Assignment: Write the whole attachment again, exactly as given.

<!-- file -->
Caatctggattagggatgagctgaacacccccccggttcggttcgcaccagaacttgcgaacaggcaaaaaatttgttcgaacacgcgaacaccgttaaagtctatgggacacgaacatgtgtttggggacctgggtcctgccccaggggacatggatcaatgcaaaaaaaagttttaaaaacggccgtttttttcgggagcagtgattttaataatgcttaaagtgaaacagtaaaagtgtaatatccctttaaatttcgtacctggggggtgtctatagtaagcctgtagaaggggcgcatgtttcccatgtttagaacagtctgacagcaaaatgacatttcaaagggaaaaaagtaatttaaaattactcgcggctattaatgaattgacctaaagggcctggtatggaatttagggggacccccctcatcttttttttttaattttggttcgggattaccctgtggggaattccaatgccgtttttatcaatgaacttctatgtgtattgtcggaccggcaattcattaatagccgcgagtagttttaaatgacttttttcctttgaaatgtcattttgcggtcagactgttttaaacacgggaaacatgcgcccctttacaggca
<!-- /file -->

Caatctggattagggatgagctgaacacccccccggttcggttcgcaccagaacttgcgaacaggcaaaaaatttgttcgaacacgcgaacaccgttaaagtctatgggacacgaacatgtgtttggggacctgggtcctgccccaggggacatggatcaatgcaaaaaaaagttttaaaaacggccgtttttttcgggagcagtgattttaataatgcttaaagtgaaacagtaaaagtgtaatatccctttaaatttcgtacctggggggtgtctatagtaagcctgtagaaggggcgcatgtttcccatgtttagaacagtctgacagcaaaatgacatttcaaagggaaaaaagtaatttaaaattactcgcggctattaatgaattgacctaaagggcctggtatggaatttagggggacccccctcatcttttttttttaattttggttcgggattaccctgtggggaattccaatgccgtttttatcaatgaacttctatgtgtattgtcggaccggcaattcattaatagccgcgagtagttttaaatgacttttttcctttgaaatgtcattttgcggtcagactgttttaaacacgggaaacatgcgcccctttacaggca